“The financial crisis of 2008 created one of the largest economic challenges the country and our company has ever faced,” Weidmann says. “The market was off almost 30 percent. As this was taking place, I discussed the economy and strategies to deal with it with my fellow MHEDA board members, Currie Group members and others in the industry. I carried the advice of these groups with me into our management meetings and we aggressively addressed the issues. We scaled our business back and then pursued growth through acquisitions. Once it stabilized, and we saw what has become ‘the new normal,’ we were well below our pre-recession levels. By doing acquisitions, we have been able to add additional customers to get our revenue line back up to where it was.”

Built By Our People
While strategy has played a big role in the company’s meteoric rise, such growth would not have been possible without an amazing staff of dedicated employees. The average tenure of a WLT employee is 17 years, and their average age is 48 years old.

“We are a family business with long-tenured employees,” Weidmann says. “Our business was built by our people. We give honor to the commitment employees have shown us over the years and look to function as a team to take care of our customers. Our mission statement and value statements are posted throughout the company to remind all of us what it takes to serve our customers. Regardless of the product or service, it is the unrelenting drive to take care of customers’ needs that determines success.”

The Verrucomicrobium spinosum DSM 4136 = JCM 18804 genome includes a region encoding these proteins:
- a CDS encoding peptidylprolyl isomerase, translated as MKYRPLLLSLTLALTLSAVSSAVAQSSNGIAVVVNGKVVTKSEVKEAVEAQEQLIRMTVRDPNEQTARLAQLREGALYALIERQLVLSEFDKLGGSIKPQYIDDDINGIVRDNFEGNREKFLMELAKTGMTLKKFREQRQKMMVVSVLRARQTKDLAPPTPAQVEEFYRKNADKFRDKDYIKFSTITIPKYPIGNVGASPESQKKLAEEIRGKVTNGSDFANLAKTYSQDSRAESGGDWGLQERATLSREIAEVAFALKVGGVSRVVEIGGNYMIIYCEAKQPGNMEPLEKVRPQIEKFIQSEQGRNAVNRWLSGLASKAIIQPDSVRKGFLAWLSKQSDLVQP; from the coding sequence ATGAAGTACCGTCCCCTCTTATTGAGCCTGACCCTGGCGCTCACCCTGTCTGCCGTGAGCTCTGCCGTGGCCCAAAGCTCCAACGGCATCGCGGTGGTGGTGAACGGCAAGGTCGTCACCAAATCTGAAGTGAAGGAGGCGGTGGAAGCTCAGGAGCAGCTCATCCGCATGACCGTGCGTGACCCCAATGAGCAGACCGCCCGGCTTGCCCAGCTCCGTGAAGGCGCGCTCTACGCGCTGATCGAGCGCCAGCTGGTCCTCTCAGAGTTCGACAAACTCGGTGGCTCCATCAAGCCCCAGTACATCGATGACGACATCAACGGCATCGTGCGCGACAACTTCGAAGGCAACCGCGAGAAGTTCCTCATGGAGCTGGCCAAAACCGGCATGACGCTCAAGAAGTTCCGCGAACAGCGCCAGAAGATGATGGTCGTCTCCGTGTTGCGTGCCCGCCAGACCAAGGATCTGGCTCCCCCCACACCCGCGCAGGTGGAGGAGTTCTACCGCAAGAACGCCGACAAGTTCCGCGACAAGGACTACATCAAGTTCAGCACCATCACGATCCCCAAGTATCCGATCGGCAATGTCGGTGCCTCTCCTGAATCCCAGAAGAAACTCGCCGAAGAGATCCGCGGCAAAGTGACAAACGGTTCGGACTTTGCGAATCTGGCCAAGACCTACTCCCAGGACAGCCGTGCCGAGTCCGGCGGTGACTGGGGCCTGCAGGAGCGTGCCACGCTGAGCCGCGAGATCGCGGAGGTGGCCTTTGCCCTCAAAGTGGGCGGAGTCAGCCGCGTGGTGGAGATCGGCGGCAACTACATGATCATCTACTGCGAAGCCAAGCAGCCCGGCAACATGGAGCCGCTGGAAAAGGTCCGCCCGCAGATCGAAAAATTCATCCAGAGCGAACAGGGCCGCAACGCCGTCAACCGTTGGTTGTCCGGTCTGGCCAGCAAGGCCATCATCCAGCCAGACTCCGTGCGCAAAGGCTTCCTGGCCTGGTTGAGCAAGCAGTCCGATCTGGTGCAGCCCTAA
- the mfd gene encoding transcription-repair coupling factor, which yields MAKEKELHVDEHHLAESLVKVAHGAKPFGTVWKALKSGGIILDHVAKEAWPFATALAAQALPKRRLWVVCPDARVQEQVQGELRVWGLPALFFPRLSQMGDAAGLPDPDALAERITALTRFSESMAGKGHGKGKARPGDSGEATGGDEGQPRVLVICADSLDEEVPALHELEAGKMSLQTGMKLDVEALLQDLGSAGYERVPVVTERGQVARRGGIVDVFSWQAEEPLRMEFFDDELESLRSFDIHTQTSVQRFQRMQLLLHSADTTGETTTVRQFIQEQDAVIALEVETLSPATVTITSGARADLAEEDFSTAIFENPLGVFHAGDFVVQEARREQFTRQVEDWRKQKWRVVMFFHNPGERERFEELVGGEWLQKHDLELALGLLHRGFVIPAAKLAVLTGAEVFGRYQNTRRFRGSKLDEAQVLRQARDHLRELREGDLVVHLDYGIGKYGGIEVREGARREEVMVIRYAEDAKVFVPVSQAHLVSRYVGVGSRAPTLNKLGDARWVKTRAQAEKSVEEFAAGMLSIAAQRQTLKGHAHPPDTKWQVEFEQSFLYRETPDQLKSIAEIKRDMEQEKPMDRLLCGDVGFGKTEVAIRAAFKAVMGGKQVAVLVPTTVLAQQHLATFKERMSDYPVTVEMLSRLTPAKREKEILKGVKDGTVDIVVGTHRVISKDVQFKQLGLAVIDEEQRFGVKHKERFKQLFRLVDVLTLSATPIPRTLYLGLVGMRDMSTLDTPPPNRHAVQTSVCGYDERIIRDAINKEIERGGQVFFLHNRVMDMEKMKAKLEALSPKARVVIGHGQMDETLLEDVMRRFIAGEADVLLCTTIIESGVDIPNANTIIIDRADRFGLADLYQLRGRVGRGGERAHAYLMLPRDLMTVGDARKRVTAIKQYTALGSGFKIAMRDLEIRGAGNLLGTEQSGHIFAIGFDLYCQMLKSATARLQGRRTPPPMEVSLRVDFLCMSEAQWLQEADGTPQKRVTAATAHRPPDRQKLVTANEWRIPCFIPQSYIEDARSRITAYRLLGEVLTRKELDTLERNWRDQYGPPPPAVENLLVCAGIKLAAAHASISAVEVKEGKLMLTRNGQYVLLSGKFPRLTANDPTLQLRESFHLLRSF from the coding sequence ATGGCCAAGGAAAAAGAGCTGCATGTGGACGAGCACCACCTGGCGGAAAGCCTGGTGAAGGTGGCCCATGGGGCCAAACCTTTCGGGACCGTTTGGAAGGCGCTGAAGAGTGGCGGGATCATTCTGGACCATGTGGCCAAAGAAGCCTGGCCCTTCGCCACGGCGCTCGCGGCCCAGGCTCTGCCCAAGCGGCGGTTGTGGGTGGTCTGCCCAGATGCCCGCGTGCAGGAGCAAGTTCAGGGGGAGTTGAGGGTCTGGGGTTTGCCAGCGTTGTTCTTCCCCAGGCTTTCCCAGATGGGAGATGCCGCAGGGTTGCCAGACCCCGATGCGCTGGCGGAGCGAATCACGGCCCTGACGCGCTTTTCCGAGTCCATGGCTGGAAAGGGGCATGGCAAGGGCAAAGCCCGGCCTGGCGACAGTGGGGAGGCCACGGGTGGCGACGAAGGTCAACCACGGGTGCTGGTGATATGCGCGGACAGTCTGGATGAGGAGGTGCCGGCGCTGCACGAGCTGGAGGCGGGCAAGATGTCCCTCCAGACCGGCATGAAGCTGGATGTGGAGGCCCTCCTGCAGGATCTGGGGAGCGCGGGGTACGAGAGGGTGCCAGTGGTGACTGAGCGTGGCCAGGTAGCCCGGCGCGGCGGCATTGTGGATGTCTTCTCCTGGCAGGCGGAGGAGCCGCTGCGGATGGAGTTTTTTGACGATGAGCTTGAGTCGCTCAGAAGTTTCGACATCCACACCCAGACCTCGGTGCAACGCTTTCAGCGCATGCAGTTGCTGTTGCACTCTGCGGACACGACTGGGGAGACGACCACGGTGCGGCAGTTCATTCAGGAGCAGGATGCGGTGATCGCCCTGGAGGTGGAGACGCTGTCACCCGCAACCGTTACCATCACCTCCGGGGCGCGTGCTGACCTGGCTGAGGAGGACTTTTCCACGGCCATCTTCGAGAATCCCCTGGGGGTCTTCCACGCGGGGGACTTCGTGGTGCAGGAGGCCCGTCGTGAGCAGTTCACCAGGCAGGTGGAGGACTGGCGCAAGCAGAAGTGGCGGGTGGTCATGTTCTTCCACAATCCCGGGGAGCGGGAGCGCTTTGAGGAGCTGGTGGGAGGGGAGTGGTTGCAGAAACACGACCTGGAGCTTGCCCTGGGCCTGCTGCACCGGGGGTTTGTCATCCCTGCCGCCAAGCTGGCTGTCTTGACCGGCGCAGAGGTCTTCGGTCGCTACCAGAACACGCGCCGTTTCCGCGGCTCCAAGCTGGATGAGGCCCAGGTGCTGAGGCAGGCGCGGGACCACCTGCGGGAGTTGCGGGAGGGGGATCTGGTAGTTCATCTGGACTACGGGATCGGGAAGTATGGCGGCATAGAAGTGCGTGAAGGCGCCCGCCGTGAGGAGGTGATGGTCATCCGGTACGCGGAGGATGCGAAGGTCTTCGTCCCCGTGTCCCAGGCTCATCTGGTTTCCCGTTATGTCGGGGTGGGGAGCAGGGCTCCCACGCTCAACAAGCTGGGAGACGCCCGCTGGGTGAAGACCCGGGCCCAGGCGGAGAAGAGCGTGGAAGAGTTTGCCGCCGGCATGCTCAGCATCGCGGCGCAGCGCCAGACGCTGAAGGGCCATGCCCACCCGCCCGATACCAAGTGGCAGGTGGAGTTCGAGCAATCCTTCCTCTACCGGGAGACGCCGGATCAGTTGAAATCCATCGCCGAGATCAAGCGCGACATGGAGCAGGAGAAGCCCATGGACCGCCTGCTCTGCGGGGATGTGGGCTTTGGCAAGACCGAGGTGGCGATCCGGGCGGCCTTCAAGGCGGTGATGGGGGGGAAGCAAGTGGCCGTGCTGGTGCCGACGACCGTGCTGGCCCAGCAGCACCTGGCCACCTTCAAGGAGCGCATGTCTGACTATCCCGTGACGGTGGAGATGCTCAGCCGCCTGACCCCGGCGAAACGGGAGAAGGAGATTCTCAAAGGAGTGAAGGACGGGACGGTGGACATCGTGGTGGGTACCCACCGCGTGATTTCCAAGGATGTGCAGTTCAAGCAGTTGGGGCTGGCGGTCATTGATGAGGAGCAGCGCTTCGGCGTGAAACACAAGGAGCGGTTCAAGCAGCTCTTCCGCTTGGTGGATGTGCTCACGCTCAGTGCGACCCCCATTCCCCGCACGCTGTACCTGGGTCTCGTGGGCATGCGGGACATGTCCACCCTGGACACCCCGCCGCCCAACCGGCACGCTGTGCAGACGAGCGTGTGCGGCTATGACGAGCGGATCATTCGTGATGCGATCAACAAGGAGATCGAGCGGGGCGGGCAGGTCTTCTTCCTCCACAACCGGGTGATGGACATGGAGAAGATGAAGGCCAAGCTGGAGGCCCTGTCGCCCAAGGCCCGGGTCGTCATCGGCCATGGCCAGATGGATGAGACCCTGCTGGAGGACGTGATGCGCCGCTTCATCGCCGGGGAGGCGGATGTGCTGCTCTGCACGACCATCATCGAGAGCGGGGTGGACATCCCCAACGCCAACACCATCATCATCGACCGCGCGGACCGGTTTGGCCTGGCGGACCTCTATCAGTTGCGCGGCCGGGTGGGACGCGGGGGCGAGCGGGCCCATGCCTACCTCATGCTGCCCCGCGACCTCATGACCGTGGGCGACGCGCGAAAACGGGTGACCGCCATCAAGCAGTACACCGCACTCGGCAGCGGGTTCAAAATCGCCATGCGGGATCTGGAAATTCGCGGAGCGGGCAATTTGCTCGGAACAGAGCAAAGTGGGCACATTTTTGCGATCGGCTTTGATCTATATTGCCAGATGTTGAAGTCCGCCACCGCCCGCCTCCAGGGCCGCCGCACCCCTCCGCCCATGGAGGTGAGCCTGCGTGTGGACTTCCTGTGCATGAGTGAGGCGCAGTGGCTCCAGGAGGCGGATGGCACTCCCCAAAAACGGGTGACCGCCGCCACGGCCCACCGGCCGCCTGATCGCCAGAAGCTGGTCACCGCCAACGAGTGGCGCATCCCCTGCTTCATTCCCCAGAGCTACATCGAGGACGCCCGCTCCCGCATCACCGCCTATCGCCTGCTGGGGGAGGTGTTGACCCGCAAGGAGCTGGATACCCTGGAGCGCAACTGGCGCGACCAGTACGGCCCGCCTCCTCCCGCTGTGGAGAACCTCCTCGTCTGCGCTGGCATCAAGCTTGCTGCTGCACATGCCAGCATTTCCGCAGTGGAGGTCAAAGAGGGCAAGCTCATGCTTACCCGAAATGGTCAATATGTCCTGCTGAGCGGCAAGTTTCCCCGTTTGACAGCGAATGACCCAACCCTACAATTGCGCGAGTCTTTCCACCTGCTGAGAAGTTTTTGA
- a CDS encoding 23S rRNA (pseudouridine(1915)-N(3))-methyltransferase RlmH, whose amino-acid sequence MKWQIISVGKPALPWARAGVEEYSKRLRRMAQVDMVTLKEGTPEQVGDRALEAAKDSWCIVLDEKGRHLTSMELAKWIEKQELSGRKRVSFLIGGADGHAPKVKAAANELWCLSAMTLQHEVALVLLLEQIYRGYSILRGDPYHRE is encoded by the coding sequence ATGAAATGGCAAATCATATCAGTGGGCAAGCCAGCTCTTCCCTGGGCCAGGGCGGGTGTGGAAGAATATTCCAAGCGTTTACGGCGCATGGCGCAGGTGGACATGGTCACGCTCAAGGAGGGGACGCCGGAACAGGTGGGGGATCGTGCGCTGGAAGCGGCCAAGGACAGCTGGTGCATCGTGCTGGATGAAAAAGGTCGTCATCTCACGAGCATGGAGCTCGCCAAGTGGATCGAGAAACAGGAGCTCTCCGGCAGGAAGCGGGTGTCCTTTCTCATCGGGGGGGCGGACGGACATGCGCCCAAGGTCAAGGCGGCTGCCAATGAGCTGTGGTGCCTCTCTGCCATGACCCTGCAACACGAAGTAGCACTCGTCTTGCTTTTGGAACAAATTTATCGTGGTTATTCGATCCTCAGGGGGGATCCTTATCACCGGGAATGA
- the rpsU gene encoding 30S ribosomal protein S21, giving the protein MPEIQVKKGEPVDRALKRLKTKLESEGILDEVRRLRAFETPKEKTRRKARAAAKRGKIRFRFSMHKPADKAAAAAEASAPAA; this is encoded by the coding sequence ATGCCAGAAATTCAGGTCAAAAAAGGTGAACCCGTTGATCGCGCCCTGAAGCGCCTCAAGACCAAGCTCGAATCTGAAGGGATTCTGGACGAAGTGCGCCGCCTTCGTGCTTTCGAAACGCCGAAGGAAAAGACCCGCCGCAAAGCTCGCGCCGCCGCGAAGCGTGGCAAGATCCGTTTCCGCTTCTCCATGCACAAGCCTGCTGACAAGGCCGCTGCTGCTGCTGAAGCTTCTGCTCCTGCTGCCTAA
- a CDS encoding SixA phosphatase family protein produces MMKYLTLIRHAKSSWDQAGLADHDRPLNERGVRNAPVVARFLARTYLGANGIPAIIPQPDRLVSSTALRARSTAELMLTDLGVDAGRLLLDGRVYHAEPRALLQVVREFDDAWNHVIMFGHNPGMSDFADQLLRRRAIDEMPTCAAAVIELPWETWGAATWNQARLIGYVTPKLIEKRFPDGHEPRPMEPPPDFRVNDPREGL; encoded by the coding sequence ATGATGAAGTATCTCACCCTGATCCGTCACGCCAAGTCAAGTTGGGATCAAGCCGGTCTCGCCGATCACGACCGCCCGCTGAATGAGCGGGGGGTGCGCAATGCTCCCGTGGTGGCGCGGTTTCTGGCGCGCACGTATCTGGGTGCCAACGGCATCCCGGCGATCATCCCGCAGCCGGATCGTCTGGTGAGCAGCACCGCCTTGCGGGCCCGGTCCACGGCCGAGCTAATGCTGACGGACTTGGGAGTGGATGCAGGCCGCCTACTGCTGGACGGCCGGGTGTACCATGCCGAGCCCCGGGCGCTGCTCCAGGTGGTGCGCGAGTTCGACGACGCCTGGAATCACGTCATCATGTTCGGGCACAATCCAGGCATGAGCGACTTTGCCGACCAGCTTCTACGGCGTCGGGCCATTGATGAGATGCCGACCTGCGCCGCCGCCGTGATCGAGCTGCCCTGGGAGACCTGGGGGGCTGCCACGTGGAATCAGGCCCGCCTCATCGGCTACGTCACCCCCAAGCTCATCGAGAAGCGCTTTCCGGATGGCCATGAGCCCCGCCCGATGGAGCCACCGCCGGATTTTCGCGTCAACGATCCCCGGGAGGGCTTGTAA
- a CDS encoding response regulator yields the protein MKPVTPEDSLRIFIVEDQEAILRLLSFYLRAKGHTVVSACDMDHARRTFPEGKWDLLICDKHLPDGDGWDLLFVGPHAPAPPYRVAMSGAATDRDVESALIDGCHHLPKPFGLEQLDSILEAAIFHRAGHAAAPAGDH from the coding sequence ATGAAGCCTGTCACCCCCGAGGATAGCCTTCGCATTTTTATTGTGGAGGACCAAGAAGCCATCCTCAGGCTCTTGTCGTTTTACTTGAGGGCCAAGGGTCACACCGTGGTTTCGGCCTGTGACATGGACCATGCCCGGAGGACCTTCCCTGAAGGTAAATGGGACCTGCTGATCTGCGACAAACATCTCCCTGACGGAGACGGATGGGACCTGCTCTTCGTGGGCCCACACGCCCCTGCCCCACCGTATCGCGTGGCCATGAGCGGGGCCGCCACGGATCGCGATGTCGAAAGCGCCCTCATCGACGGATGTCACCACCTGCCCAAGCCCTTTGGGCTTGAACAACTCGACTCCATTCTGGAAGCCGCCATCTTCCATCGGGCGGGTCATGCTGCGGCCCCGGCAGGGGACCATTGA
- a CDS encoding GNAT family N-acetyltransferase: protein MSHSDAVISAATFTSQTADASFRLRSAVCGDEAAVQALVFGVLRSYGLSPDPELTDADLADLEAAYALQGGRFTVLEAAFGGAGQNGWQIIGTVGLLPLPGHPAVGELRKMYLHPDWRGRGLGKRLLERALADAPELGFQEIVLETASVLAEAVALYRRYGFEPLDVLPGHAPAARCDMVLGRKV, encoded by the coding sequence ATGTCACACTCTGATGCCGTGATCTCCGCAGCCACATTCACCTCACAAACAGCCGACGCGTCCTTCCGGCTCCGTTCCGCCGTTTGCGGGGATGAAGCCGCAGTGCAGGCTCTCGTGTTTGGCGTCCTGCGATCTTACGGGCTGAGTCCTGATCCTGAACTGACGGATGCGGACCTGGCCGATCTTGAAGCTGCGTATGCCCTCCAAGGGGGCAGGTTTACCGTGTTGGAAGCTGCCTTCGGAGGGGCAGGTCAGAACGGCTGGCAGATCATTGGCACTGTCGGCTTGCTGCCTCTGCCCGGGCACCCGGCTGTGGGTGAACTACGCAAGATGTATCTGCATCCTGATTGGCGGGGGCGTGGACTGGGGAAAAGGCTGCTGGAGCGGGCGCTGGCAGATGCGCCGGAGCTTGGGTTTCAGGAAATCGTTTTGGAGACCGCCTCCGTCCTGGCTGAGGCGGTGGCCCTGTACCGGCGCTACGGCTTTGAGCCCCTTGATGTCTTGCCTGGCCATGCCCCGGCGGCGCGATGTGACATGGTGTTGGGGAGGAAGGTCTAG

When making an acquisition, Wisconsin Lift Truck takes special care to integrate its new employees into the WLT family and culture. “What we attempt to do is blend them together, integrate them with our staff immediately,” he says. “We recognize their employees as if they were employees of our company from the start. If they had 20 years at their prior company, that’s 20 years with us. When we blend, we blend entirely and try to make it as transparent as possible.”

The Future
Where Wisconsin Lift Truck has been strongest is recognizing and adapting to trends. This includes technological shifts, looming recessions (and the recoveries that follow) and even future-proofing the work force.
“The reality is that you have to be aware. Know the signs, move early and make adjustments so that you can accommodate whatever direction the business takes you. You can’t overreact and you can’t underreact.”

Though the staff’s average age and tenure speak volumes about the company’s culture, it could also put them in a precarious position without a strong succession plan.

“We are developing younger staff members for the future,” Weidmann says. “We have relationships with a number of technical schools to hire young technicians we can train and develop. We have younger people in many of our departments who are already in training to replace the managers. We review our succession plans as part of our strategic planning process and our HR department regularly communicates with our senior managers regarding staff that will retire within five years.”

The company has been quick to adopt advancements in technology. “Speed of business is increasing,” Weidmann notes. “Computer software, web and phone technologies allow for more information to be accessible in a shorter period of time. We are committed to our mission of enabling customer success through value-added solutions supported by superior service and quality products professionally delivered with a sense of urgency. We believe that by using all of the resources and technologies available to us to accomplish this mission, Wisconsin Lift Truck will continue to thrive long into the future.”